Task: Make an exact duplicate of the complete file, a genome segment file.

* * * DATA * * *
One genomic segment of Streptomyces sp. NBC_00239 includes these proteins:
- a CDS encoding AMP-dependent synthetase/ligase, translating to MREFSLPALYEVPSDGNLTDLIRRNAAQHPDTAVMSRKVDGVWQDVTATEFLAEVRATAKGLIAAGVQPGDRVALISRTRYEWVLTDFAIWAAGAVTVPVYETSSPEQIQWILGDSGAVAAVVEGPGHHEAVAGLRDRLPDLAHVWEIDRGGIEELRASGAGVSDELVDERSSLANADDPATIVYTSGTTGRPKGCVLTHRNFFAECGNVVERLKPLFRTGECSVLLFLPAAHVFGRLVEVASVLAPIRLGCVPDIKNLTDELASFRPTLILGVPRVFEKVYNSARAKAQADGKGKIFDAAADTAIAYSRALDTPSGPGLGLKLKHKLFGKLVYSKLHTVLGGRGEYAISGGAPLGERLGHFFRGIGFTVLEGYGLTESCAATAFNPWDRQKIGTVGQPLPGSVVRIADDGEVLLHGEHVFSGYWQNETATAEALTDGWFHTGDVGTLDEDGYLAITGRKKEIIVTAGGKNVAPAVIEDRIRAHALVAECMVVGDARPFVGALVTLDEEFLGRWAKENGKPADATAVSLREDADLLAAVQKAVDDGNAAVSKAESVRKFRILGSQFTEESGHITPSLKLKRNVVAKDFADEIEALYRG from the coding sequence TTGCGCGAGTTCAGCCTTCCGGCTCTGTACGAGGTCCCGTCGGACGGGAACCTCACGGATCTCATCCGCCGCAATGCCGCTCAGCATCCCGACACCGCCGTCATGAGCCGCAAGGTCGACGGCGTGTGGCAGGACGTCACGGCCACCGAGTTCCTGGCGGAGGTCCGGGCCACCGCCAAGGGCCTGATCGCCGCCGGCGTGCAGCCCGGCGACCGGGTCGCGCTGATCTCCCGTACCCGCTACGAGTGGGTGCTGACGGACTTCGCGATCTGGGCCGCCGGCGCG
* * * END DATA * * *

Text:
One genomic segment of Streptomyces sp. NBC_00239 includes these proteins:
- a CDS encoding AMP-dependent synthetase/ligase, translating to MREFSLPALYEVPSDGNLTDLIRRNAAQHPDTAVMSRKVDGVWQDVTATEFLAEVRATAKGLIAAGVQPGDRVALISRTRYEWVLTDFAIWAAGAVTVPVYETSSPEQIQWILGDSGAVAAVVEGPGHHEAVAGLRDRLPDLAHVWEIDRGGIEELRASGAGVSDELVDERSSLANADDPATIVYTSGTTGRPKGCVLTHRNFFAECGNVVERLKPLFRTGECSVLLFLPAAHVFGRLVEVASVLAPIRLGCVPDIKNLTDELASFRPTLILGVPRVFEKVYNSARAKAQADGKGKIFDAAADTAIAYSRALDTPSGPGLGLKLKHKLFGKLVYSKLHTVLGGRGEYAISGGAPLGERLGHFFRGIGFTVLEGYGLTESCAATAFNPWDRQKIGTVGQPLPGSVVRIADDGEVLLHGEHVFSGYWQNETATAEALTDGWFHTGDVGTLDEDGYLAITGRKKEIIVTAGGKNVAPAVIEDRIRAHALVAECMVVGDARPFVGALVTLDEEFLGRWAKENGKPADATAVSLREDADLLAAVQKAVDDGNAAVSKAESVRKFRILGSQFTEESGHITPSLKLKRNVVAKDFADEIEALYRG from the coding sequence TTGCGCGAGTTCAGCCTTCCGGCTCTGTACGAGGTCCCGTCGGACGGGAACCTCACGGATCTCATCCGCCGCAATGCCGCTCAGCATCCCGACACCGCCGTCATGAGCCGCAAGGTCGACGGCGTGTGGCAGGACGTCACGGCCACCGAGTTCCTGGCGGAGGTCCGGGCCACCGCCAAGGGCCTGATCGCCGCCGGCGTGCAGCCCGGCGACCGGGTCGCGCTGATCTCCCGTACCCGCTACGAGTGGGTGCTGACGGACTTCGCGATCTGGGCCGCCGGCGCG